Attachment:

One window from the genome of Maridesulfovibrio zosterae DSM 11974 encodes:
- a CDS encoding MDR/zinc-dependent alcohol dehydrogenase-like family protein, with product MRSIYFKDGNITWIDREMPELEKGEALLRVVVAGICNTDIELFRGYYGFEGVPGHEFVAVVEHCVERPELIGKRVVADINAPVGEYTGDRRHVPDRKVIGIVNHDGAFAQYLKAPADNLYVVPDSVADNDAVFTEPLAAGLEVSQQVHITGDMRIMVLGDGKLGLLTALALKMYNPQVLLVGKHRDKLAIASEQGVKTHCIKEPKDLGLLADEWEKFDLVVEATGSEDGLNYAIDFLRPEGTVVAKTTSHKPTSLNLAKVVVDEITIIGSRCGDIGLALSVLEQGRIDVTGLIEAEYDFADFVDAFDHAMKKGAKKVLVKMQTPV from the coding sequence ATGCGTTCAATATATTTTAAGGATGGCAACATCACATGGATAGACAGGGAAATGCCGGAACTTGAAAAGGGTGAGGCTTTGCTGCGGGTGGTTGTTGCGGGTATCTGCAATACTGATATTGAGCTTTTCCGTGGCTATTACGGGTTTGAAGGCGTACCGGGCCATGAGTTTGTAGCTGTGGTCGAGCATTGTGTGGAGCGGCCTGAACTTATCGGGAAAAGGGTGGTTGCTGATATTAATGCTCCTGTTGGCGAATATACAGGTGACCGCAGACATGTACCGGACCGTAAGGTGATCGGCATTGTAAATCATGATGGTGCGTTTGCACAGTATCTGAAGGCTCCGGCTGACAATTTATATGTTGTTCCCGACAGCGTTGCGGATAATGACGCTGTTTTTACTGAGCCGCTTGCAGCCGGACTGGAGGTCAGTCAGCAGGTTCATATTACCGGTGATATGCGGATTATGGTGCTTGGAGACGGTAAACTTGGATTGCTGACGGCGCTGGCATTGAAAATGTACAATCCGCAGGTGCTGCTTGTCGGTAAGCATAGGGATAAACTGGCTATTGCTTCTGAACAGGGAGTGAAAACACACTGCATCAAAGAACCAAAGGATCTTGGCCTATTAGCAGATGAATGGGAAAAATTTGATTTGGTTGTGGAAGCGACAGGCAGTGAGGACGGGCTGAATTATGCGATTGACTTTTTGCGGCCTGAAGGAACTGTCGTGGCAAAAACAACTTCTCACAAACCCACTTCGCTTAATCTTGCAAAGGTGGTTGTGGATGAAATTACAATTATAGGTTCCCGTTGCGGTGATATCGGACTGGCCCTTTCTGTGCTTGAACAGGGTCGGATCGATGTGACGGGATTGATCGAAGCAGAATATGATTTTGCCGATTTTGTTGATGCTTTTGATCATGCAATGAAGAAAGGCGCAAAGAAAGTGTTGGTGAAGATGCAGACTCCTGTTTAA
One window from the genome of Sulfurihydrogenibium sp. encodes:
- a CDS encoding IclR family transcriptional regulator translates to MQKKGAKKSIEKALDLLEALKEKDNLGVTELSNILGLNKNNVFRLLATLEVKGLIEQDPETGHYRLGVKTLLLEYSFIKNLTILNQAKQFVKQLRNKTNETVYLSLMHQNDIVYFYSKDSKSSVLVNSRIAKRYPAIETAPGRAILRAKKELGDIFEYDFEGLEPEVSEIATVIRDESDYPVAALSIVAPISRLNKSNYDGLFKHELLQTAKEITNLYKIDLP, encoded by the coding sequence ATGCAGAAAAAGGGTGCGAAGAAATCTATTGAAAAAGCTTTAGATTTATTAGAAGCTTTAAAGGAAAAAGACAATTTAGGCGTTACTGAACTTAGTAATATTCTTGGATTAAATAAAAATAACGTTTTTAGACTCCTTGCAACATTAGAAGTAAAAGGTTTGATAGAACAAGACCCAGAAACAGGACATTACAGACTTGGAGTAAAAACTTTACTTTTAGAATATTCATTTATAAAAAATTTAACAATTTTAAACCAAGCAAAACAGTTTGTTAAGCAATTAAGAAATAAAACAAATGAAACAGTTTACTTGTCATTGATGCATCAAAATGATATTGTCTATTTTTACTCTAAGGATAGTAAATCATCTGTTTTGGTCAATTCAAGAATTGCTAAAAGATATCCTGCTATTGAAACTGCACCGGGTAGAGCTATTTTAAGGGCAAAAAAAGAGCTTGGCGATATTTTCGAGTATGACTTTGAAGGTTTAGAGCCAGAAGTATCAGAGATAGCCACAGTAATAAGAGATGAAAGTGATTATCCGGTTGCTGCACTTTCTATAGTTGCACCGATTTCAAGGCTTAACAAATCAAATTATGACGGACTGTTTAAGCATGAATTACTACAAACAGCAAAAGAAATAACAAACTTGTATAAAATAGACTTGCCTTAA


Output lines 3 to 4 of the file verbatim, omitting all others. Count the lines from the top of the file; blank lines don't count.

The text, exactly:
One window from the genome of Sulfurihydrogenibium sp. encodes:
- a CDS encoding IclR family transcriptional regulator translates to MQKKGAKKSIEKALDLLEALKEKDNLGVTELSNILGLNKNNVFRLLATLEVKGLIEQDPETGHYRLGVKTLLLEYSFIKNLTILNQAKQFVKQLRNKTNETVYLSLMHQNDIVYFYSKDSKSSVLVNSRIAKRYPAIETAPGRAILRAKKELGDIFEYDFEGLEPEVSEIATVIRDESDYPVAALSIVAPISRLNKSNYDGLFKHELLQTAKEITNLYKIDLP, encoded by the coding sequence ATGCAGAAAAAGGGTGCGAAGAAATCTATTGAAAAAGCTTTAGATTTATTAGAAGCTTTAAAGGAAAAAGACAATTTAGGCGTTACTGAACTTAGTAATATTCTTGGATTAAATAAAAATAACGTTTTTAGACTCCTTGCAACATTAGAAGTAAAAGGTTTGATAGAACAAGACCCAGAAACAGGACATTACAGACTTGGAGTAAAAACTTTACTTTTAGAATATTCATTTATAAAAAATTTAACAATTTTAAACCAAGCAAAACAGTTTGTTAAGCAATTAAGAAATAAAACAAATGAAACAGTTTACTTGTCATTGATGCATCAAAATGATATTGTCTATTTTTACTCTAAGGATAGTAAATCATCTGTTTTGGTCAATTCAAGAATTGCTAAAAGATATCCTGCTATTGAAACTGCACCGGGTAGAGCTATTTTAAGGGCAAAAAAAGAGCTTGGCGATATTTTCGAGTATGACTTTGAAGGTTTAGAGCCAGAAGTATCAGAGATAGCCACAGTAATAAGAGATGAAAGTGATTATCCGGTTGCTGCACTTTCTATAGTTGCACCGATTTCAAGGCTTAACAAATCAAATTATGACGGACTGTTTAAGCATGAATTACTACAAACAGCAAAAGAAATAACAAACTTGTATAAAATAGACTTGCCTTAA